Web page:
After a coin toss to decide which decorated Vietnam War veteran would speak first, talk show host Dick Cavett invited his guests to debate the issue that had divided America. The tall, long-haired veteran with the big jaw denounced the war as immoral. His clean-cut rival spoke of patriotism and sacrifice.
More than three decades after their 1971 debate, John F. Kerry and John E. O'Neill are back at it. This time around, however, Kerry is running for president, and O'Neill has become one of his most prominent detractors.
Vietnam War critic John F. Kerry, right, appears with Dick Cavett in 1971 on the TV show on which he and Nixon supporter John E. O'Neill debated the conflict.
Charles Colson Memo to H.R. Haldeman, June 7, 1971
Colson Memo to O'Neill, June 12, 1971
Colson Memo for President's File, June 16, 1971
Colson Memo to Nixon, June 16, 1971
Colson Memo to Haldeman, June 17, 1971
Nov. 1971 Government Memo on VVAW Surveillance
Nov. 1971 Report on VVAW Activity
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For the past few weeks, long-standing presidential campaign themes such as the economy, health care and even the war in Iraq have been effectively overwhelmed by angry charges and countercharges about what Kerry did, or did not do, in a conflict that more than one eligible voter in three is too young to remember.
Now, O'Neill and his supporters from the political advocacy group Swift Boat Veterans for Truth are focusing their efforts on the Massachusetts senator's antiwar activities after he returned from Vietnam. Earlier this week, they released a new television ad accusing Kerry of "betraying" his comrades and "dishonoring" his country by making false accusations that many of them had committed war crimes.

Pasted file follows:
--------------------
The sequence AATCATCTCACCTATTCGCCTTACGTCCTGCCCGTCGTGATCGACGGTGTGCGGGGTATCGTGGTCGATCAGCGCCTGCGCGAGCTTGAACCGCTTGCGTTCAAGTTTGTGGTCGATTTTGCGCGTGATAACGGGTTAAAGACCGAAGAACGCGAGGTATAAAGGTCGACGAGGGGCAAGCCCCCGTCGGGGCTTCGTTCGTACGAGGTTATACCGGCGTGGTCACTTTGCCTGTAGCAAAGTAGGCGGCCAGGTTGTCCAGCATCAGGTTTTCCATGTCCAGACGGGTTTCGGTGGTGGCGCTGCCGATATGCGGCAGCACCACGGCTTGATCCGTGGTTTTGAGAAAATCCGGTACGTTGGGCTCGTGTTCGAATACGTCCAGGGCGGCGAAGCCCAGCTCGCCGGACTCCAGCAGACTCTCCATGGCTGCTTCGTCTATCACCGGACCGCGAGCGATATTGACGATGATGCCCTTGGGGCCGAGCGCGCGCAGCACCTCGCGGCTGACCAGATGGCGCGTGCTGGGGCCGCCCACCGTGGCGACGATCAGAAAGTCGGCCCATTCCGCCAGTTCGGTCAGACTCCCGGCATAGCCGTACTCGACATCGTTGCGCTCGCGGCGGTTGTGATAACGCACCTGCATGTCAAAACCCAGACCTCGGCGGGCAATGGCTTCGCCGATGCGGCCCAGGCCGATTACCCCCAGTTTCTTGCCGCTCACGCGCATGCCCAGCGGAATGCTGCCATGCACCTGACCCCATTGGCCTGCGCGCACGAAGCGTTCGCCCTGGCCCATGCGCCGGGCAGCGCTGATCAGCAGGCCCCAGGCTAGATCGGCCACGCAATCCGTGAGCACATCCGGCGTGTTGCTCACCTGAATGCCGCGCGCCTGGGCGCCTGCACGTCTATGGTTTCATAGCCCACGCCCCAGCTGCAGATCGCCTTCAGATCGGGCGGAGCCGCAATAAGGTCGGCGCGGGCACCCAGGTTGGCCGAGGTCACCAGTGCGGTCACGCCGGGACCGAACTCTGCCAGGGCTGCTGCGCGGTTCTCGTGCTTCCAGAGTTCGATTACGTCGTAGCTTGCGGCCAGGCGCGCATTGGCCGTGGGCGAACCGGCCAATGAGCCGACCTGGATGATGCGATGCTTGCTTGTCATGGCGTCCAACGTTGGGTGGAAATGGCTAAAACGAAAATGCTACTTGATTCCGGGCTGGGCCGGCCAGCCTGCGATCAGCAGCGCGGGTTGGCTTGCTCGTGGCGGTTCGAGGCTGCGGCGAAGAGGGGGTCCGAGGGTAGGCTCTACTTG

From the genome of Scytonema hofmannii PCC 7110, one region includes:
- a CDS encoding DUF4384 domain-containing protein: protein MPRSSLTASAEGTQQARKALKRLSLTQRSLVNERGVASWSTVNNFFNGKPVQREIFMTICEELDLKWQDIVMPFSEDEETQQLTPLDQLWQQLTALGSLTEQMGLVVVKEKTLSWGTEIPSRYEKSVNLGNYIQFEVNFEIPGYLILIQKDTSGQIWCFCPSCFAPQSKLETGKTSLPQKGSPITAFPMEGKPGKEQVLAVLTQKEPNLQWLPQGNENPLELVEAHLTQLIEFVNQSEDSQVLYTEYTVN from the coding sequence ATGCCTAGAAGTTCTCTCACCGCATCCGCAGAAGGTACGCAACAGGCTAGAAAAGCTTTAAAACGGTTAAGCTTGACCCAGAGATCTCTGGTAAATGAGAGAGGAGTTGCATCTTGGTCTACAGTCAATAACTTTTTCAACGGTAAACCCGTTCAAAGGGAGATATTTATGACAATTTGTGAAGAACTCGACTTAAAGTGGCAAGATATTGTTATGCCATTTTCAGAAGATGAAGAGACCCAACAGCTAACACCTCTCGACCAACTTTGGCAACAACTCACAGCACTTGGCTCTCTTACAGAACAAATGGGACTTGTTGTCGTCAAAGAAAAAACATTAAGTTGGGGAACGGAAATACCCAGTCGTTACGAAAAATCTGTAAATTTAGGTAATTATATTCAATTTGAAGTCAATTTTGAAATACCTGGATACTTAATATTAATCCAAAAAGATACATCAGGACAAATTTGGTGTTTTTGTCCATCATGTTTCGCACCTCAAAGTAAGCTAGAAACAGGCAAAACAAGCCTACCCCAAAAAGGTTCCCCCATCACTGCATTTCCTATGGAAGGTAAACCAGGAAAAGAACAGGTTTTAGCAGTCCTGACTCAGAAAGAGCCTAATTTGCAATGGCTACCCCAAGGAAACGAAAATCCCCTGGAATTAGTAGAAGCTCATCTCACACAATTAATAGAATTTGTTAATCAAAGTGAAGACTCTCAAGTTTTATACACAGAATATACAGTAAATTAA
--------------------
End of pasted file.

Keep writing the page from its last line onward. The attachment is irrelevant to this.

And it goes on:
By his own account, Kerry returned from Vietnam "an angry young man" determined to restore "morality" to U.S. foreign policy; O'Neill saw Kerry's actions as an affront to his patriotism. That these two men came to such divergent views is especially striking, given that they skippered the same U.S. Navy Swift boat on the Mekong River, albeit at different times. An examination of their postwar paths illuminates a much broader cultural divide that was born out of the Vietnam trauma -- and is haunting American politics once again.
Archival records show that O'Neill, who has been making the rounds of the TV talk shows this month to promote his best-selling anti-Kerry book, "Unfit for Command," was encouraged to go on television in 1971 by President Richard M. Nixon and his aide Charles W. Colson. Nixon regarded Kerry as the antiwar movement's most effective and articulate spokesman, and the president was desperate to undercut the activist's popular appeal.
"Let's hear it from the O'Neills now," Nixon told his 25-year-old protege, after warning him that the Cavett show's producers "inevitably . . . have it stacked against you." Colson later boasted to Nixon Chief of Staff H.R. "Bob" Haldeman that O'Neill "has agreed that he will appear anytime, anywhere that we program him," according to White House records.